Setting up camp
Plan to arrive well before dark. Setting a tent up with children takes twice as long as you'd expect. Once you've chosen your pitch, check it's free from anything that could damage your groundsheet or tent, including pegs. Try to pitch with the door facing away from the prevailing wind (usually south-westerly in the UK) – a tunnel tent will transform into a kite given half a chance.
What claims to be "the world's first free independent campsite booking site", campingninja.com , was launched this week. It currently has 60 campsites, the majority in southern and south-west England. The website owners retain a 10 per cent deposit for bookings, with the campers paying the balance to the campsite. Alternatively, try ukcampsite.co.uk , caravancampingsites.co.uk , or campinguk.com .
Alan Murphy is the author of Footprint's Scotland Highlands & Islands Handbook (£14.99)
The UK's cheapest holiday?
* Camping is cheap, and wild camping cheaper still. However, it's illegal to wild camp in England and Wales, so head for the hills – the Scottish Highlands to be precise, where the law is more liberal (see outdooraccess-scotland.com ).
This one-week itinerary takes in a hike up the east shore of Loch Lomond (which is accessed from Glasgow) on the West Highland Way, plus a jaunt up Ben Lomond, then down to the Trossachs and back to Glasgow.
Cost of equipment:
Tent – £25
Sleeping bag and mat – £15
Camping stove and utensils – £33.98 (from outdoorworld.co.uk )
Megabus coach London- or Manchester-Glasgow – £22.50 return in August).
Bus Glasgow-Balloch – £5.50
Bus Callander-Glasgow – £12
Food and drink per day – £5 (Porridge, bread, cheese, etc)
Total cost for the week: £148.48
All in it together: Six family-friendly sites
* Our pick of the best family camp sites that still have some availability during the school holidays (excluding August Bank Holiday). Expect to pay between £20 and £30 a night for a family of four.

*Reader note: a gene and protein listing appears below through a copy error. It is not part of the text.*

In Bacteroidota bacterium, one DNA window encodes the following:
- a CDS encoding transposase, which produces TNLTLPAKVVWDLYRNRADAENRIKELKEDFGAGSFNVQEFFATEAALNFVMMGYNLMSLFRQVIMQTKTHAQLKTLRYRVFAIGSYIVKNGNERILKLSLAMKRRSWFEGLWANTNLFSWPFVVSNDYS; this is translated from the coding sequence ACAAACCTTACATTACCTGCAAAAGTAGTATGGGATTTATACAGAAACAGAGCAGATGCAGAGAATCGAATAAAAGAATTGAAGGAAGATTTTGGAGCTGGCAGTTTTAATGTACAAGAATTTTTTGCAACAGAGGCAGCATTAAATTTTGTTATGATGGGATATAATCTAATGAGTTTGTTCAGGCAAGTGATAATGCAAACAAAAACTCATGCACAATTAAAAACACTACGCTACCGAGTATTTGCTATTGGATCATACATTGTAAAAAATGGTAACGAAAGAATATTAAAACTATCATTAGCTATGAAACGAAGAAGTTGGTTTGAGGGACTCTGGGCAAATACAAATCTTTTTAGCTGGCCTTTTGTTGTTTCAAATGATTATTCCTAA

Coombe View Farm
Near Branscombe in south-east Devon (01297 680218; branscombe-camping.co.uk ). A laid-back site in a pretty spot above the Jurassic Coast, with a cricket pitch for impromptu games and a good pub in the village.
Christchurch Camping Site
Near Coleford in Gloucestershire (0845 130 8224; forestholidays.co.uk ). A site in the Forest of Dean operated by Forest Holidays, part of the Forestry Commission. It's immaculately maintained with walking and cycling trails, a shop and camping supplies.
Hidden Valley Park
West Down near Ilfracombe, north Devon (01271 813837; hiddenvalleypark.com ). An exceptional family-friendly site with woodland trails, adventure play areas and organic farm shop.
Hanworth in north Norfolk (01263 768633; deersglade.co.uk ). A level and sheltered site with immaculate facilities. You can spot deer on woodland walks or even see them wandering past your tent.
Glenmore Caravan Park and Campsite
Glenmore Forest in the Cairngorms (01479 861271; forestholidays.co.uk ). A superb family campsite in the heart of the Cairngorms. There are bikes for hire and a host of activities for children. There's a shop opposite the entrance and a short walk away is a little café serving breakfasts.
Kennoxstone Camping & Touring Park
Llangennith in the Gower Peninsula of south Wales (01792 386790; gowercamping.co.uk ). A perennial family favourite close to the Gower's beaches. Good facilities with on-site shop.
* Further reading
Cool Camping for Kids (Punk Publishing, £16.95), Britain with Kids (Footprint, £14.99)